Sunday, September 1, 2013

To Write in Sex or Not?

Should writers put sex in novels? 
Interesting question right? 
All who know me well know that I pretty much will answer yes almost 100% of the time. Obviously, these are adult novels we're talking about. 
Although, I won't lie. . .I wanted Edward to bang out Bella from behind, in the earlier novels.

Hey, don't judge me!!

Anyway a more sane person, Adrianne James is here to discuss whether writers should add sex in a novel or not. First check out her new novel below.

Synopsis: The Mythology department at prestigious Harvard University is tiny—and Mackenzie Duncan has just been selected as one of the lucky few. Her love for myths and legends is strong, but she never thought any of it could be real. 

After being attacked by a large wolf while walking home alone, Mackenzie realizes something is not right. She heals quickly, is suddenly super strong, and is experiencing mood swings that can't possibly be normal. The myths she's studying aren't myths at all. Werewolves are real and she's one of them. Fear of what she is, and who she might hurt sends Mackenzie running from the life she’s worked hard to build–and straight into the arms of a handsome Were named Geoff and into the home of his pack. Living with her new pack takes the edge off her confusion and self-loathing, but the arrival of new pack members changes the dynamic, and tests Geoff and Mackenzie’s growing relationship.

The hardest part of being a werewolf is having no control and no memory of her time as a blood thirsty beast. When a moon cycle passes and she actually remembers bits and pieces of the night, she starts to ask questions, and the more questions she asks, the more she realizes she doesn't like the answers. Can she set aside her own sense of morals to belong to a pack that is like a family or will she leave everything behind yet again in search of a life she can be proud of?

To fade to black or not to fade to black?

That is the question. 
So what is the answer? 
Well, that depends on the story.
To be able to answer that for yourself, you should ask yourself a few questions. 

First, who is the intended audience? 
Are you writing for young teens, mature teens, or adults? 

Next, would the graphic scene add to your story or simply be put in for the sake of having a sex scene? 

If you put it in, how graphic would your character really be? Also, how comfortable are you, the writer, with written graphic scenes? Do you enjoy reading them? What about writing them? Do they make you uncomfortable or embarrassed? If so, don’t feel pressured to add them in.

Writing a love scene should be as natural as actually making love. When your readers come across the scene in your book, you want them to read it and fall into the scene with your characters.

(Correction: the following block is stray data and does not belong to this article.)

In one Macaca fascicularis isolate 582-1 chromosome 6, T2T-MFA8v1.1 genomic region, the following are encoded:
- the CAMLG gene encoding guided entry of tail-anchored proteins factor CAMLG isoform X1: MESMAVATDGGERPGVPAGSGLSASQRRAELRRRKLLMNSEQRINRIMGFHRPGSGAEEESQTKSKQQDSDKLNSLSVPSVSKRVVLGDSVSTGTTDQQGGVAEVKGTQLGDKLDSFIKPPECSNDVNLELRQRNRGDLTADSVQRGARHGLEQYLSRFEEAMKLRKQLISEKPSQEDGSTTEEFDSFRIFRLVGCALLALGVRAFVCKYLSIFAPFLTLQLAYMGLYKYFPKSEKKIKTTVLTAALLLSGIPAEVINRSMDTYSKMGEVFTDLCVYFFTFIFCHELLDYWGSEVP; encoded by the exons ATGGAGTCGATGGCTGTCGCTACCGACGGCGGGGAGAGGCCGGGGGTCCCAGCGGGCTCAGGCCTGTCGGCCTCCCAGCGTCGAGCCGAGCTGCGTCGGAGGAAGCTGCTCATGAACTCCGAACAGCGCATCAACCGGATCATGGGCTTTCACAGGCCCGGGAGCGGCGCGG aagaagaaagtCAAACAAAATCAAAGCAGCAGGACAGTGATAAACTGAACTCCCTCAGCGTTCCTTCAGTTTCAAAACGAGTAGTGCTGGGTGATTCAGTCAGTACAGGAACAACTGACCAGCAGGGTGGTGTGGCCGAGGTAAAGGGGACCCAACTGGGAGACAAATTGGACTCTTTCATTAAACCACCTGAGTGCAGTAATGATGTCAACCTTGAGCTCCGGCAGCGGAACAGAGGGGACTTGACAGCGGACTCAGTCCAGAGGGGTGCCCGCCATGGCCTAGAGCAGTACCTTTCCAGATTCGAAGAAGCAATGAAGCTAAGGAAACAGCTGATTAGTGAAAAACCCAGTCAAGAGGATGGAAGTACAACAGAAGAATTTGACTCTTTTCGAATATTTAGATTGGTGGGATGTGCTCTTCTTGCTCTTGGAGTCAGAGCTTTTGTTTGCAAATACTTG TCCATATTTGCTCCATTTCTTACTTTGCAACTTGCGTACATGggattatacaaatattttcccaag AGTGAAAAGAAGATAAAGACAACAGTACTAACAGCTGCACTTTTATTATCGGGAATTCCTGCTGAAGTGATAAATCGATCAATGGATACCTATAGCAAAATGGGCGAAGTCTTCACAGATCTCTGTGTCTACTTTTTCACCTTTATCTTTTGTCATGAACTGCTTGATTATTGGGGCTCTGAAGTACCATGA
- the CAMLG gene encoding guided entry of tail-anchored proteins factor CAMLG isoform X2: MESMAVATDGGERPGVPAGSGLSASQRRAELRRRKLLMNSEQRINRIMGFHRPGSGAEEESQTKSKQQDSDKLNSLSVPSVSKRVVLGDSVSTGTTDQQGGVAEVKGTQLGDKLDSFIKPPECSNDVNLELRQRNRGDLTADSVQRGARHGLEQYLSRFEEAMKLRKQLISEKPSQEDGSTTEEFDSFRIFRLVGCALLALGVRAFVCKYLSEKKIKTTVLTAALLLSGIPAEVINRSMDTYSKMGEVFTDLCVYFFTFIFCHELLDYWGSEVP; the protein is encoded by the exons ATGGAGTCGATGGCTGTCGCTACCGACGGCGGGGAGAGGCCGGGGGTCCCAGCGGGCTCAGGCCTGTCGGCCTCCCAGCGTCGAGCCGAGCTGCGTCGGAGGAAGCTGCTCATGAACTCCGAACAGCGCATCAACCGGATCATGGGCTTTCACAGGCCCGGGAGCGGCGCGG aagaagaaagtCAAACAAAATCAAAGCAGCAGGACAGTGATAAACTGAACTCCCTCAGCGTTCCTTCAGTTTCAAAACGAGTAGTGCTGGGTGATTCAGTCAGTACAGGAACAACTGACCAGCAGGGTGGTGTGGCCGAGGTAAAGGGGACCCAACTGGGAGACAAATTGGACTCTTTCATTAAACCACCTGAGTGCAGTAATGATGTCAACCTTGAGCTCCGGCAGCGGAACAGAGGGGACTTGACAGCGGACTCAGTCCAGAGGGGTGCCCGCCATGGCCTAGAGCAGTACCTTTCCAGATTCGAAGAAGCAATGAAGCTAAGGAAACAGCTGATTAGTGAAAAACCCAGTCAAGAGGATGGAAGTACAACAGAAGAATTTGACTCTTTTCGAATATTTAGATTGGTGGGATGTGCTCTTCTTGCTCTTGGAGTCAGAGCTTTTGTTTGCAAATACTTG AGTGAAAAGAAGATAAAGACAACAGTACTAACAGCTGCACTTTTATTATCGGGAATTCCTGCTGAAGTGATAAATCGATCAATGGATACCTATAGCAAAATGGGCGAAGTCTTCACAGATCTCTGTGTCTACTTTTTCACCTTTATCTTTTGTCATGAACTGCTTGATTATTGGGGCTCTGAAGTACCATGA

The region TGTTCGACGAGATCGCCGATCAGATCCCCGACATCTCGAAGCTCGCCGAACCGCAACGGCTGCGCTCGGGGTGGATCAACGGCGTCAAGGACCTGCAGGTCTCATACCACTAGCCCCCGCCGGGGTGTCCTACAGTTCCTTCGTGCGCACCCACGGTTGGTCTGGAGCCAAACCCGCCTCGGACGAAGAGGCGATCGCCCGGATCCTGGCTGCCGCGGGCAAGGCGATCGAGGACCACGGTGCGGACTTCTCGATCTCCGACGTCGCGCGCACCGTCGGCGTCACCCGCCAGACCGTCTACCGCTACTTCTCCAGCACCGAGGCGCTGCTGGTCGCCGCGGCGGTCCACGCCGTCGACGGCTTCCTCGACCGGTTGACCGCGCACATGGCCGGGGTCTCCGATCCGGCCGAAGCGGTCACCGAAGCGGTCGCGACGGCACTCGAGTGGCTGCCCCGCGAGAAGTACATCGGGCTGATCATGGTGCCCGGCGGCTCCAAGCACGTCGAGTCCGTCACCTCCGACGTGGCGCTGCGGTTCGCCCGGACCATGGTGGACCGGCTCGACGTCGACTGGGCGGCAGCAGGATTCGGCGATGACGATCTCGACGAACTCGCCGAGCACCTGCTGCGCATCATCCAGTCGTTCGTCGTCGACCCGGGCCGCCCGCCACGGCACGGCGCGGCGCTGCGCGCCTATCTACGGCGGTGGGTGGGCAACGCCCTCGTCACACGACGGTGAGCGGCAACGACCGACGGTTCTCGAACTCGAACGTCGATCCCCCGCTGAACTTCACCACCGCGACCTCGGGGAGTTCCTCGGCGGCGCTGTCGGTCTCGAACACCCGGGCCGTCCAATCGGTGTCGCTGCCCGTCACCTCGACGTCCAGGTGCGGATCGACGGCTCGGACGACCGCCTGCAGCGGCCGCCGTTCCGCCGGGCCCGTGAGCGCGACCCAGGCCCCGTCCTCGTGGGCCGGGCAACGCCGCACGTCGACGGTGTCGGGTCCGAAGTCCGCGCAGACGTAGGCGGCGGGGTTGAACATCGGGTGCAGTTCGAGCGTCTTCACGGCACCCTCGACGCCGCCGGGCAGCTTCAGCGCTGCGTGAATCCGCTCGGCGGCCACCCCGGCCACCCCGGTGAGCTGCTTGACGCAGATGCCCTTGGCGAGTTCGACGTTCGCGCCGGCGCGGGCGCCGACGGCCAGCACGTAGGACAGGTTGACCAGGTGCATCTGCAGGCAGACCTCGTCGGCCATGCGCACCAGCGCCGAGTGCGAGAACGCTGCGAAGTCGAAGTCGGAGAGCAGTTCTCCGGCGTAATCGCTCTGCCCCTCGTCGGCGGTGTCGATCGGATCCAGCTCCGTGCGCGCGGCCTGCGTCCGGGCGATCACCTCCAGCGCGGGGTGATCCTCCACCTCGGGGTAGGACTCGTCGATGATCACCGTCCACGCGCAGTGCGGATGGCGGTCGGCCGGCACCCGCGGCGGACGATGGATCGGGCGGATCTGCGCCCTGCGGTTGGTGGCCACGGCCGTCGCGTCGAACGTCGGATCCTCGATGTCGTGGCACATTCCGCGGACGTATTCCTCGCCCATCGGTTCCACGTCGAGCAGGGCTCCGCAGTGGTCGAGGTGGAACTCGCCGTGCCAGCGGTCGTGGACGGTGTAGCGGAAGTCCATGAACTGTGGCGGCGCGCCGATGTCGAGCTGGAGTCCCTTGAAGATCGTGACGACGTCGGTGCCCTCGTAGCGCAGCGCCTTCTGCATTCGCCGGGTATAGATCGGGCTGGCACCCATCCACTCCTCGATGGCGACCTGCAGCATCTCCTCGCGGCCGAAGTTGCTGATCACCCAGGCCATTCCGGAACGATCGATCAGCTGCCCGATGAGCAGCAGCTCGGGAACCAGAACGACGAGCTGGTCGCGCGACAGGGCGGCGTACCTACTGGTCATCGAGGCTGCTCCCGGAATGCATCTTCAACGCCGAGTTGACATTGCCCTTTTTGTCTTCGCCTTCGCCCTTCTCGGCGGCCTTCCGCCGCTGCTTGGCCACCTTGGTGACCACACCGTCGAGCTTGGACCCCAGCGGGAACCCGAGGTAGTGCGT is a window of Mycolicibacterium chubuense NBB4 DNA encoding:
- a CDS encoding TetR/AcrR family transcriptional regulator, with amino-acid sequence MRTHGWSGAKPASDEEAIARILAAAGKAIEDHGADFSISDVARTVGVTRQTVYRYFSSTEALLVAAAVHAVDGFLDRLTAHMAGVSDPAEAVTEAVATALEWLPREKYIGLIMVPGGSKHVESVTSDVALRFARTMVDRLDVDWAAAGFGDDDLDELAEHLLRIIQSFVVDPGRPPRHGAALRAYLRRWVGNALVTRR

You want all the emotion that your characters are feeling to spill right out of the page and into your reader. If that isn’t something you are comfortable with, maybe a fade to black is right for you. Maybe you WANT to be able to write the sex scene as if you were the one in the bed (or car, or against a tree, or on a baseball field…), then you should write it over and over until you DO feel it right to the core of your being.

But what if you are comfortable and have already achieved that level of writing? Should you write out EVERY sex scene in your romance novel? 

At what point does it become erotica? 

My opinion is that if the sex scene will add to the story, write it. If it’s a married couple who goes to bed every night together and makes love, do we really need to read it every time?

If you are writing erotica, then by all means, write it out! But please, please, please keep it interesting! No one wants to read the same instruction manual written out over and over again. 

Change the positions or the order of the foreplay, something to keep us on our toes.

No matter what you decide, it is your story. 

Do what you feel is best for your story and don’t let anyone change something you love.

Growing up, Adrianne couldn't get her hands on enough books to satisfy her need for the make believe. If she finished a novel and didn't have a new one ready and waiting for her, she began to create her own tales of magic and wonder. Now, as an adult, books still make up majority of her free time, and now her tales get written down to be shared with the world.

During the day, Adrianne uses her camera to capture life's stories for clients of all ages and at night, after her two children are tucked in bed; she devotes herself to her written work. Adrianne is living the life she always wanted, surrounded by art and beauty, the written word and a loving family.

As a young adult and new adult author, Adrianne James has plans to bring stories of growing characters, a little romance, and perhaps a little magic and mythology down the line for her readers to enjoy.


  1. I agree. I'm tired of sex though tbh. There's about 5 scenes in every book if you read 4 books a week, that's 5 sex scenes, and frankly, nobody is doing anything new. (I skip them!!! LOL) But everyone but me seems to be sex crazed so people keep writing it. *shrugs*. Great post. :)

  2. That should say 20 sex scenes total. I can't add before noon.

  3. I love this guest post.

    The way I see it, every scene should move the plot forward. Something should change. When a couple has sex for the first time, or to make up after a fight, or to demonstrate a new level of trust in the relationship, or to work out their aggressions, etc--that works for me. That changes the story or the relationship. But I totally agree that if they're just going to bed and having sex, I don't think we need to read it. Or even if they're just trying a new position that they didn't try the last time, I'm not all that interested. Sure, I like sex scenes, but I signed on for an actual story. (I'm sure other readers will differ on this point.)